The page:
From 11 to 26 March 2017, the Brussels Art Nouveau & Art Deco (BANAD) Festival will add 10 new buildings to its program. The BANAD Festival is the successor to the Art Nouveau and Art Deco Biennial Event, and will continue to be the unmissable event for fans of these two architectural styles used for so many buildings in Brussels.
Over the three last weekends of March, the BANAD Festival will offer guided tours of around 50 exceptional interiors in the Art Nouveau and Art Deco styles – and still in daily use today. The program will feature ten new buildings, never before open to the public during the Biennial Events. Here is a list of them in the order of the dates when they will be open to the public.
On 11 and 12 March, you will be able to discover for the first time the house at 42 Rue Belle Vue in 1000 Brussels. It is the first of a group of three houses designed by Ernest Blérot, that the architect had built for himself between 1898 and 1899. Note that the owners will perform two private concerts for visitors. Five more new buildings are located in Ixelles. Contemporary Art Brussels (CAB) is a private exhibition space of 800m², opened in 2012 by art collector Hubert Bonnet in an Art Deco building near the Ixelles ponds. The Aimable Delune House, built by the architect in 1902-1903 as his own house, was listed in 2006. The townhouse at 123 Rue de l’Arbre Bénit was the home of architect Paul Saintenoy. In 1897, he renovated it in an eclectic style. It was purchased in 1956 by the Hungarian Catholic Mission, which still occupies the building. The Palais du Congo is an Art Deco apartment building designed and built in 1930 by the architect and property developer Jean-Florian Collin. The Watteyne House is a middle-class Art Nouveau townhouse with a remarkably asymmetric facade, designed by the architect Franz Tilley in 1901.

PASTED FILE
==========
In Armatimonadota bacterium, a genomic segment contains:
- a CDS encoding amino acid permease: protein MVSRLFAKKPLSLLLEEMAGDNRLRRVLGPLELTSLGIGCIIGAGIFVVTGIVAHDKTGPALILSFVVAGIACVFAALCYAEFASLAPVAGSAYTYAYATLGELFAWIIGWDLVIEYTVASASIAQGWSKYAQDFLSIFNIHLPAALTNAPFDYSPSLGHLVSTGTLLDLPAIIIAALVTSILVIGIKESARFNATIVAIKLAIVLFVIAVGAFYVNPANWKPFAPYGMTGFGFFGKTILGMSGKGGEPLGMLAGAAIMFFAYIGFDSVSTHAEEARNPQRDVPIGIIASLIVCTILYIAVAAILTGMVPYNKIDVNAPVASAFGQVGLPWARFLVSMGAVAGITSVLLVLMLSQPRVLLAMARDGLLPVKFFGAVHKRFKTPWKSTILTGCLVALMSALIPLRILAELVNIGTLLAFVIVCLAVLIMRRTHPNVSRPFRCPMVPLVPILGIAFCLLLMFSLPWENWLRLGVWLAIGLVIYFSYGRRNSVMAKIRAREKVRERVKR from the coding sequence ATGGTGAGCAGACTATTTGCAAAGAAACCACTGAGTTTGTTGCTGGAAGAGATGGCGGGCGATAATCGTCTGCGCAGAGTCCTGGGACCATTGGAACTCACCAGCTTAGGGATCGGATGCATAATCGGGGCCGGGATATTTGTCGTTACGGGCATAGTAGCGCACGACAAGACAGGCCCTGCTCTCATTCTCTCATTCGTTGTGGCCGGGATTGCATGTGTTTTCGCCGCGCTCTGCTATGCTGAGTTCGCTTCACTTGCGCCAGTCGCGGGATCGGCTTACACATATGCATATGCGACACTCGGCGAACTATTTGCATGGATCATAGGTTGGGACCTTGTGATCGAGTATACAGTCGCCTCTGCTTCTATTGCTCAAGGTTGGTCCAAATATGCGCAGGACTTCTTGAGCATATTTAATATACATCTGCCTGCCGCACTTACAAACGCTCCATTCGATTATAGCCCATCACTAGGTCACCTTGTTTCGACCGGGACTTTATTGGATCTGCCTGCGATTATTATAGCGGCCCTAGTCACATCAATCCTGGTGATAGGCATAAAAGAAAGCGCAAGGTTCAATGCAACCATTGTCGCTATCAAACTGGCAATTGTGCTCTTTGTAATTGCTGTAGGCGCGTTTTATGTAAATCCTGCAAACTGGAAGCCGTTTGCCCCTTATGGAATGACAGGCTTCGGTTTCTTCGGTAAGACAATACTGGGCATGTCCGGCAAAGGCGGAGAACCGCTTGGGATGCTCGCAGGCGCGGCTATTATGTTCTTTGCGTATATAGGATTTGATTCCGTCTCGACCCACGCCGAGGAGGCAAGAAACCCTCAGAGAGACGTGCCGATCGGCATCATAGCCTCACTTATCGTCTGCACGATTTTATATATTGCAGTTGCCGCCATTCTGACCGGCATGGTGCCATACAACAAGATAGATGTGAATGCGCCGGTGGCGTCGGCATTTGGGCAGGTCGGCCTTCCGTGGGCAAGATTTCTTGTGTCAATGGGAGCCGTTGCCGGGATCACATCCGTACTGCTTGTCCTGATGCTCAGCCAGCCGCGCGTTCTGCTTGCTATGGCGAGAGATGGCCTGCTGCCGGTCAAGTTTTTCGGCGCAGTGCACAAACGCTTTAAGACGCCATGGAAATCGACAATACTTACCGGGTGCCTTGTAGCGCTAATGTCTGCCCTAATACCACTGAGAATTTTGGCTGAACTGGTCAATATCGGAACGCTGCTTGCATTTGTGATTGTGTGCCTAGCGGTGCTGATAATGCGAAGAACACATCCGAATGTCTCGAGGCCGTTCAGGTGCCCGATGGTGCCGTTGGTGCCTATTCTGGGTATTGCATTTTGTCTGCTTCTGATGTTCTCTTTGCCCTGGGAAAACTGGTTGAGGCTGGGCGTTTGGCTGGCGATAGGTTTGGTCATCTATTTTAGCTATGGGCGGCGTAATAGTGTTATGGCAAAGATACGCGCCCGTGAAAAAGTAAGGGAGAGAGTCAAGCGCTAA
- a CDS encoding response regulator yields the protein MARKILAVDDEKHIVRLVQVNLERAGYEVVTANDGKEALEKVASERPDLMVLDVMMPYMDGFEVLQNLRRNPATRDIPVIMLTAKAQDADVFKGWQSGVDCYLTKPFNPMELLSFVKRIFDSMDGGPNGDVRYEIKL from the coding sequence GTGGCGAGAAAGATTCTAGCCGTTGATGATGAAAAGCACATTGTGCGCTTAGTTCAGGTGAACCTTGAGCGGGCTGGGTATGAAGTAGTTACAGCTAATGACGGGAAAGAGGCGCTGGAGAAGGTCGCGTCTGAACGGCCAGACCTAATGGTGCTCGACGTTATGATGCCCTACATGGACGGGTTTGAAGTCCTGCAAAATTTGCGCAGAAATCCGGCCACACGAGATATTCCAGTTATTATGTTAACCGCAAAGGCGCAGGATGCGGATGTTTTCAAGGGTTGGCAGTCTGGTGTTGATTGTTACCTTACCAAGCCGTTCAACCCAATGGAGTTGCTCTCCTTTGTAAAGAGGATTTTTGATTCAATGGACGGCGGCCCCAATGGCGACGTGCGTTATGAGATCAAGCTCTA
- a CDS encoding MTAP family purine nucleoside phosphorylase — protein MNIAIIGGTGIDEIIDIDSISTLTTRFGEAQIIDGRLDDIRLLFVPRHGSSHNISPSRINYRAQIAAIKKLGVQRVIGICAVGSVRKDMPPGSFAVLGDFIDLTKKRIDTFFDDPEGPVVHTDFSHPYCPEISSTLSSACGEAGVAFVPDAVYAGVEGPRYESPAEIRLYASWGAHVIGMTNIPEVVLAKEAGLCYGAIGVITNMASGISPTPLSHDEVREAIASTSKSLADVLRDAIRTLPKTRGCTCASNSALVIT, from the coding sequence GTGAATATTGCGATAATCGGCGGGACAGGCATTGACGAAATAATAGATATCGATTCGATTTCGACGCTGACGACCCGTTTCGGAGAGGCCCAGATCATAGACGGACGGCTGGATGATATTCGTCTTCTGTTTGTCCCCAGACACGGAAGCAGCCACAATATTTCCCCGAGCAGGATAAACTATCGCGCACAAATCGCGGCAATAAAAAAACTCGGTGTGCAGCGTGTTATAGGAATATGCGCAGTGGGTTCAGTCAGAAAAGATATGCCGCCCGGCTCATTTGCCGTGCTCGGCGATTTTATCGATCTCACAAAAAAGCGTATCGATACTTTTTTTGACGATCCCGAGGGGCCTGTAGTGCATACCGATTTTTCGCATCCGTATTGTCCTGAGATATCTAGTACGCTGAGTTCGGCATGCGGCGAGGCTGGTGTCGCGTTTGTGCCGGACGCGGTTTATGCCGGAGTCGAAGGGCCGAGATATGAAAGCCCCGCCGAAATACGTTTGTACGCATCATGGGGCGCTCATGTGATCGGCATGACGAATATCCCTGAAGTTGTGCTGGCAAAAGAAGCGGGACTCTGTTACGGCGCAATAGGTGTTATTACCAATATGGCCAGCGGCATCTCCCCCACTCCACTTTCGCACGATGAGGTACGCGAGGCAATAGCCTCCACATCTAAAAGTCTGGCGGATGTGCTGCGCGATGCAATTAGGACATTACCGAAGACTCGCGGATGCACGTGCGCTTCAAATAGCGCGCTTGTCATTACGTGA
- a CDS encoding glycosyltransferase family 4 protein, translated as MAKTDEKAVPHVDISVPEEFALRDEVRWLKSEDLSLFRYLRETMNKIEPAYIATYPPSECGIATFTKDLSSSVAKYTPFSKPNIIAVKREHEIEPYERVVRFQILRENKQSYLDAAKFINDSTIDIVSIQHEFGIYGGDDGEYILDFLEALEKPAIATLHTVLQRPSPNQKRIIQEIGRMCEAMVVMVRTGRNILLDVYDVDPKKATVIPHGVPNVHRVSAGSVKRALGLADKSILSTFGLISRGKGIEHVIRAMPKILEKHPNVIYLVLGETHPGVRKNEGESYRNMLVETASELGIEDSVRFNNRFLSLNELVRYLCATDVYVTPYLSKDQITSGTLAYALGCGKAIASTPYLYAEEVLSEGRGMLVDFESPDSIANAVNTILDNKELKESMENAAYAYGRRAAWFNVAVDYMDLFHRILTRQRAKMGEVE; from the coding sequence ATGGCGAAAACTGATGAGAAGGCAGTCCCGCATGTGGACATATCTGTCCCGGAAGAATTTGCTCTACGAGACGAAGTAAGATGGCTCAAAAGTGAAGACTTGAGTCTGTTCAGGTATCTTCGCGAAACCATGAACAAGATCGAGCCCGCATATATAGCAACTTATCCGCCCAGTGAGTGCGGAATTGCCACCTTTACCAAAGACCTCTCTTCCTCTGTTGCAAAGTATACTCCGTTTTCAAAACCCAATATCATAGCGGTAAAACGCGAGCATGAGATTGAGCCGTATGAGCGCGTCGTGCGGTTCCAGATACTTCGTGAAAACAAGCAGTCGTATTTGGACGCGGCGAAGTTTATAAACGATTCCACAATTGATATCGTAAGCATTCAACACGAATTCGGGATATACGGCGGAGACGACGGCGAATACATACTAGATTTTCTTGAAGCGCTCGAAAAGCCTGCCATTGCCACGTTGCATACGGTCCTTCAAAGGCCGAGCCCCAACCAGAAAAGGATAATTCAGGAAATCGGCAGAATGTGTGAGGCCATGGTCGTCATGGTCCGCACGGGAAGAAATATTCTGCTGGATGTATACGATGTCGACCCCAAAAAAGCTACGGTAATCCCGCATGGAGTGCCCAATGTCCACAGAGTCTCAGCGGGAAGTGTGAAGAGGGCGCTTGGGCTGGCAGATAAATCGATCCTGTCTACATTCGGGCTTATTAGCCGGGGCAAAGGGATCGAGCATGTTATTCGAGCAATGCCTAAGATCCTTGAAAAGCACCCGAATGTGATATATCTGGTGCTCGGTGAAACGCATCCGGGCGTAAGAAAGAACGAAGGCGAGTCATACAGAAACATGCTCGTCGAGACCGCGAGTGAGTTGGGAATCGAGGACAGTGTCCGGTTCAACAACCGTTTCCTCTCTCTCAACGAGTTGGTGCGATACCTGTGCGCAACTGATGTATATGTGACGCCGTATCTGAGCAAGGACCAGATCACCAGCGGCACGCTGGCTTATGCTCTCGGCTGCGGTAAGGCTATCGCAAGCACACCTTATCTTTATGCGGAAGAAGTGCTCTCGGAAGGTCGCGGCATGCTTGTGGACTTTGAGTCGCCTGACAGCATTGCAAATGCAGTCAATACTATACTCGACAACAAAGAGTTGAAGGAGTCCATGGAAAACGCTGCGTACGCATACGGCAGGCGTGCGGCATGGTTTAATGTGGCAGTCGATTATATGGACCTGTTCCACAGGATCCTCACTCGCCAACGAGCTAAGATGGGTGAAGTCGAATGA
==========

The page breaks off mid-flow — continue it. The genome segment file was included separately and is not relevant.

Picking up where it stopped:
On 18 and 19 March, the BANAD Festival will reveal a new building in Saint-Gilles: the Pascal Polar Gallery, located in a five-story Art Deco building.
On 25 and 26 March, three other new buildings will reveal their interiors to the public. First, an Art Nouveau house designed by E. Van Lerberghe in Schaerbeek, with its typical wooden bay window on the facade. In Woluwe-Saint-Lambert, it is the Résidence Insula, a Modernist apartment building of 1935, whose architect Georges France was inspired by the style of the great ocean liners when he designed the front door and entrance hall. Our last new building will be the Résidence Palace, a luxury apartment building designed just after the First World War by the Swiss architect Michel Polak, and today home to the International Press Centre.
Also on the program are tours on foot, by bicycle and by coach (all led by professional guides). During the weekends and weeks that separate them, there will be concerts, exhibitions and other cultural events organized in collaboration with such well-known partners as the Flagey Arts Centre, the Queen Elisabeth Musical Chapel, the CIVA Foundation, the Réseau Art Nouveau Network (RANN) and the Artonov Festival.
In addition, the BANAD Festival will include for the first time a special family program. On Sunday 19 March, (grand-)parents and (grand-)children can take part in a treasure hunt and two special guided tours (one by bicycle and one on foot). Another new feature will be the opportunity for private groups to have their own guided tours of interiors on Fridays 17 and 24 March. Reservations can be made from now onwards via Explore Brussels.
Finally, the closing event of the BANAD Festival will be on Sunday 26 March: the Art Nouveau and Art Deco Collectors’ and Restorers’ Fair, which was a runaway success at the last Biennial Event. There will be demonstrations by expert artisans and free valuations of Art Nouveau and Art Deco objects and furniture by an expert from the Tajan auction house.